It is pretty astonishing to me that until the publication of Soulfully Gay in 2007, this simple explication of human nature had not gotten any play in Christian theology. No one else had put Sameness and Otherness as the vertical axis, representing transformative spirituality, in their conception of human nature. (Nor had this understanding of gayness been explicated in Queer Studies or LGBT Studies, which taken as a whole were Green/PostModern and uninterested in the possibility of cross-cultural and cross-linguistic universals).

If you know something about Christian theology, then you can start to see the horrible challenge this theological anthropology poses, particularly in Chapter 3, “Deeper Connections”, which builds on this map of human nature an add more associations: Eros for the heterophilic, outside-pointing arrow of the Y-axis, and Agape for the homophilic, inside-pointing arrow of the Y-axis. The spirit of self-transcendence itself enacts the heterosexual impulse and sprints ahead to God’s Evolution (or Ascent) … meaning that self-immanence itself enacts the homophilic impulse and describes God’s Involution (or Descent).

In other words, the moment that sexual sameness is associated in a proper, robust theological anthropology capable of describing this facet of human nature, something wonderful and horrible happens. Homosexuality and same-sex love can now be seen as playing a role at the central drama of anthropology — and therefore Christology. You can’t understand human nature or Christ’s nature without understanding that homophilia is the inward-arrow of God, and it is a gay direction. It is also a direction associated with the distortions of Grand Narcissism and the Death Drive (Thanatos).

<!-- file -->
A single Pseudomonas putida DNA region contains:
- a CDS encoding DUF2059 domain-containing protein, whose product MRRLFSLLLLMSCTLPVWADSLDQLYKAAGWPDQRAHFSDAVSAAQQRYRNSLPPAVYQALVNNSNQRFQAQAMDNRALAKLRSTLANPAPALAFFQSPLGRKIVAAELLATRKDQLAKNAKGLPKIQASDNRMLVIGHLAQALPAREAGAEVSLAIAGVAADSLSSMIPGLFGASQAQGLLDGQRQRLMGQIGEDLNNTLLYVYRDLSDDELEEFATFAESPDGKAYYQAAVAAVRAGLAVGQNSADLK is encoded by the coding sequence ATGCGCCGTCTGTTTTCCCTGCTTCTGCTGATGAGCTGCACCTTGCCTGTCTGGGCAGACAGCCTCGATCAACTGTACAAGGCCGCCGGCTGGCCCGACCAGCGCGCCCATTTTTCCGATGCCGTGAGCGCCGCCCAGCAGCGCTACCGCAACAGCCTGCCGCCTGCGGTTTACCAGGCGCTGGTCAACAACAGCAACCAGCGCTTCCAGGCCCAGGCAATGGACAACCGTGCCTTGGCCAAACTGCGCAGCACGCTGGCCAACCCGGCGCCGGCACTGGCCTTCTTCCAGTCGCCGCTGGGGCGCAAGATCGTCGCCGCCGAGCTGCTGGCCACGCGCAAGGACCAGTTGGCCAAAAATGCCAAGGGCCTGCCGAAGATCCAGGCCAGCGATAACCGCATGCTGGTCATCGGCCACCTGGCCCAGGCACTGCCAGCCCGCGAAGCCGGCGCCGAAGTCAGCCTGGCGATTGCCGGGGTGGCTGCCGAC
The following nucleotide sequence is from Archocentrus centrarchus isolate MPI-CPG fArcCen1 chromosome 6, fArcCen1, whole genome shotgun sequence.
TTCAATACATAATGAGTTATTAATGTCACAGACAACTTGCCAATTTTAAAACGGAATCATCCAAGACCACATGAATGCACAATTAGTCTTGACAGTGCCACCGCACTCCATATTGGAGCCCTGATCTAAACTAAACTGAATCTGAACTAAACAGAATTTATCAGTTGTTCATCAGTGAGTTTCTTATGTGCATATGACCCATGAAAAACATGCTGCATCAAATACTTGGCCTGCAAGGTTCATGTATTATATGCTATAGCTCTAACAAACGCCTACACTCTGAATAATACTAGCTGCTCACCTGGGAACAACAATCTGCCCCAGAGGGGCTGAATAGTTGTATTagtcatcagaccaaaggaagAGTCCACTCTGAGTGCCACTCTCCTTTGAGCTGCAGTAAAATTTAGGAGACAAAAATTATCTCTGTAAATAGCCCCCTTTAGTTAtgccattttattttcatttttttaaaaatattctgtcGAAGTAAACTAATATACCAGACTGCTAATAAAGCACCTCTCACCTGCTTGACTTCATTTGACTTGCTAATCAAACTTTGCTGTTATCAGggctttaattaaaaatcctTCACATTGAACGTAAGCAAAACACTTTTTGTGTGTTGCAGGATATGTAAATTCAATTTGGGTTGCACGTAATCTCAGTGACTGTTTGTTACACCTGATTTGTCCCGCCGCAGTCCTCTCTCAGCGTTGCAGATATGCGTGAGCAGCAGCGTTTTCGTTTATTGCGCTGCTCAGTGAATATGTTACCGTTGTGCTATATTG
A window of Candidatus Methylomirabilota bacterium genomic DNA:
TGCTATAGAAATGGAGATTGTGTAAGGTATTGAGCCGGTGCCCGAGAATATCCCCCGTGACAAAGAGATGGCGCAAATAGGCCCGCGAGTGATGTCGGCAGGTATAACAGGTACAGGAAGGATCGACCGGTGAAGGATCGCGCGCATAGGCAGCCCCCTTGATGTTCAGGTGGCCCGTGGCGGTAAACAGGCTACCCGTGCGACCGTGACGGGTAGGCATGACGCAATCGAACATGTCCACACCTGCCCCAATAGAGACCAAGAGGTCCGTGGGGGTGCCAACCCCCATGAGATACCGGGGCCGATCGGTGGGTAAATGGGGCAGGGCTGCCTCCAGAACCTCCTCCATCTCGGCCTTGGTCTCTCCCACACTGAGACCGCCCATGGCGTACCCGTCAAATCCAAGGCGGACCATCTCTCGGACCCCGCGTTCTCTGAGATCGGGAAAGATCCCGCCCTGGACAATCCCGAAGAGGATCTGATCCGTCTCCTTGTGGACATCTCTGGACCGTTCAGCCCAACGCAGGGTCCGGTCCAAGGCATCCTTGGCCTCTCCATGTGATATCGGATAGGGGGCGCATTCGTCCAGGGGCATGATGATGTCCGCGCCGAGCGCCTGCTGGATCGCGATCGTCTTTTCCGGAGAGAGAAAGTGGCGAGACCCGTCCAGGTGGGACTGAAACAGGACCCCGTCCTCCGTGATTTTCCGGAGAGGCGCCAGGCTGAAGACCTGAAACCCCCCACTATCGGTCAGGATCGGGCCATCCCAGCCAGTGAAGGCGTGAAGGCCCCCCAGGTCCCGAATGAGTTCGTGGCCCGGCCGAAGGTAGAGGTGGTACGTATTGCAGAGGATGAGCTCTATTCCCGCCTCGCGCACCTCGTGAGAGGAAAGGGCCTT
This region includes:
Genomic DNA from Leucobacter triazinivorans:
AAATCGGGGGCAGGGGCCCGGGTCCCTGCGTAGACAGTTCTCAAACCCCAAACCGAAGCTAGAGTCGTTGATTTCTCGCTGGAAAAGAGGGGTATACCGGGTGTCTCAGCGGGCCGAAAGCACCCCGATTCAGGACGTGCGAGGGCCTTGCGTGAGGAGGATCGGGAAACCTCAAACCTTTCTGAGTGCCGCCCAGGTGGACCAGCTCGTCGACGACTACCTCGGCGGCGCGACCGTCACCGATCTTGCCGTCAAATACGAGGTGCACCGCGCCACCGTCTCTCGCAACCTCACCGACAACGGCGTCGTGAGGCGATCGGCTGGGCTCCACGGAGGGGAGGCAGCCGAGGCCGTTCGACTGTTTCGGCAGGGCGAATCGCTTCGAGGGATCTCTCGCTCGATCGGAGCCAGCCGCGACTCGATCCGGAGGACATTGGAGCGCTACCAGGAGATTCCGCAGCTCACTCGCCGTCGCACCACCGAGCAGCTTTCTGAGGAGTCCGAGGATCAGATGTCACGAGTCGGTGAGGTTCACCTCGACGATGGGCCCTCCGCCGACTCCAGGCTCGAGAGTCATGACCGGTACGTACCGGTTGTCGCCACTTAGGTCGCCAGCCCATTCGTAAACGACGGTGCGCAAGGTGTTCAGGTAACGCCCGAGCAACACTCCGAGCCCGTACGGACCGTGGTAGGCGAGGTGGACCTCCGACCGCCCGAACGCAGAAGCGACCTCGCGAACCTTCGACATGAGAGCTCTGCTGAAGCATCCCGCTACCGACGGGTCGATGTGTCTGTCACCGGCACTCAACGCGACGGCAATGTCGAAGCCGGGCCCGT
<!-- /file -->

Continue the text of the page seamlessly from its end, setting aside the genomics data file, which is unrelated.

Thus, God — viewed from the inside angle, pointing from the infinite expanse of Evolution toward a central point within the inner face of All Things — is gay. Christ knows God from the inside and out, and when manifest in human history reveals its “broken” nature, homophilic in a symbolic sense if not literal. Put bluntly, to be a Christ is to have gayness.

Arguably this is the most important teaching in Soulfully Gay, and I am heartened that quite a few people have come to me and expressed how important this finding is. Some divinity schools have assigned the book to students of Christology or theology. I have even heard that it is nothing less than a radical inspiration of the Holy Spirit because it tells everyone what a Christ is — if it is not already obvious — in the form of gay and lesbian people.

I think I’ll leave this story right there for now. If you want to explore this topic further, then please spend a few dollars to get the book at Amazon. There’s quite a bit more to this teaching — and its development — than I will be hashing out in this blog.

One Reply to “More on God’s Gayness, Part 1”

  1. Dropped at

    If you want to know what I think of contemporary Christian mysticism, I will tell you frankly even though it may seem egotistical. I simply get a feel for their Christology, and if it hasn’t taken into consideration the theological anthropology of gayness first set forth in Soulfully Gay, I don’t think much of it. It’s not really my business to instruct them on what they’re missing, I have told myself. But not for much longer. My anger toward Christian writers is boiling over. I’ve held a lot in, and it’s seething, so I’ll take my time so I can act as appropriately as I know how.